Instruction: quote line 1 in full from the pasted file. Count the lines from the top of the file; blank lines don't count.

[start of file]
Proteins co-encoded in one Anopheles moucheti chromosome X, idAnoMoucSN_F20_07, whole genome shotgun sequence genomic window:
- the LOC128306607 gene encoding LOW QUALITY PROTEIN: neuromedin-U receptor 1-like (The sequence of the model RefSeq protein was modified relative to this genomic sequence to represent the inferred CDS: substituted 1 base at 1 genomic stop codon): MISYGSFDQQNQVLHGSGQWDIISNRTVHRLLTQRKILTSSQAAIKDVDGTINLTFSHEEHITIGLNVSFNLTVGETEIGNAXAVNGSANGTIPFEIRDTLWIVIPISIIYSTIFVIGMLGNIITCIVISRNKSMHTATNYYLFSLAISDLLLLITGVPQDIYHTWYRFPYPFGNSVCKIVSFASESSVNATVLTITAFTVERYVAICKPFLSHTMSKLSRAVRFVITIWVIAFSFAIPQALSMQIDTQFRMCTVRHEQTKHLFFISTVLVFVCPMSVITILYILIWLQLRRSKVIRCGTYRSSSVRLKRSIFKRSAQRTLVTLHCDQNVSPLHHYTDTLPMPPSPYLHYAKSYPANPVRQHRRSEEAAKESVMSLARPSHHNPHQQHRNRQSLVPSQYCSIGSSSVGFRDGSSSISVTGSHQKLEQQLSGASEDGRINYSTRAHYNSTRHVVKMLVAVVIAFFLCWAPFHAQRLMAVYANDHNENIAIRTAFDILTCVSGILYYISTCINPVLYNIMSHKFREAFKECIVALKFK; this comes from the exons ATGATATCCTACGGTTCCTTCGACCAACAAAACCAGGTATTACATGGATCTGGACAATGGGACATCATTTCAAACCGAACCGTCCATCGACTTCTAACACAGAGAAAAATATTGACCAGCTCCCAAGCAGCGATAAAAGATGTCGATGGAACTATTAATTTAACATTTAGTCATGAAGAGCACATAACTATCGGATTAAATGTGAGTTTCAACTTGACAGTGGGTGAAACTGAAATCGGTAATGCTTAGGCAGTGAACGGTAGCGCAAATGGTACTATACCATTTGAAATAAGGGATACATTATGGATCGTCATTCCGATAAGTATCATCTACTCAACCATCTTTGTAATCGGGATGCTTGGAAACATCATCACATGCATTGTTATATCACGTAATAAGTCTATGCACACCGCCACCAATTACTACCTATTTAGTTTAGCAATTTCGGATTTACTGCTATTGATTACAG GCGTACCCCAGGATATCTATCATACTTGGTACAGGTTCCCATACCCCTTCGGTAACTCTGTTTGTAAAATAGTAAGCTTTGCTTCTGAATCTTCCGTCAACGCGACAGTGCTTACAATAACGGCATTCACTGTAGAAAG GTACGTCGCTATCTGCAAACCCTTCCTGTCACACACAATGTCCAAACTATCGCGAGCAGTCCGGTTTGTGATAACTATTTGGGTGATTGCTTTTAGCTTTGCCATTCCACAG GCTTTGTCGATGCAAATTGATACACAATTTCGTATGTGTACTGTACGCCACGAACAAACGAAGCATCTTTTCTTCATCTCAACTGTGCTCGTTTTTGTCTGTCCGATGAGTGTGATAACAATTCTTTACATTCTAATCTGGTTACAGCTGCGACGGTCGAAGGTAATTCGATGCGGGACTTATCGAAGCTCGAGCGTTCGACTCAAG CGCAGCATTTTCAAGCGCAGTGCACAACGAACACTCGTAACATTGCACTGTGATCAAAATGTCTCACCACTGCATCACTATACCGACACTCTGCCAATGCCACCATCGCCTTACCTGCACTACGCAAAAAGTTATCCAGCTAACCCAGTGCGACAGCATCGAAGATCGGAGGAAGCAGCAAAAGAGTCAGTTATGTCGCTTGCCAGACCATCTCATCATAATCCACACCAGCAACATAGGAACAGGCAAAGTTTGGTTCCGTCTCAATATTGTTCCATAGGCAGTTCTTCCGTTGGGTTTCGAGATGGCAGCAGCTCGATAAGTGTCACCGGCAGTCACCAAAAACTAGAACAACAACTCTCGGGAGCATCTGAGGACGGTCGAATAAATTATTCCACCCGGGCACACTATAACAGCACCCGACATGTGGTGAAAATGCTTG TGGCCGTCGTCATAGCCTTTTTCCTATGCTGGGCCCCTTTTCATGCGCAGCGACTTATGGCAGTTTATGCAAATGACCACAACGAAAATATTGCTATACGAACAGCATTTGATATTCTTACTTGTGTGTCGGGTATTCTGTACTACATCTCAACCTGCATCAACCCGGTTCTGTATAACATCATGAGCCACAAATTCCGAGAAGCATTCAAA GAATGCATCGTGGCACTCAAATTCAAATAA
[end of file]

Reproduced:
Proteins co-encoded in one Anopheles moucheti chromosome X, idAnoMoucSN_F20_07, whole genome shotgun sequence genomic window: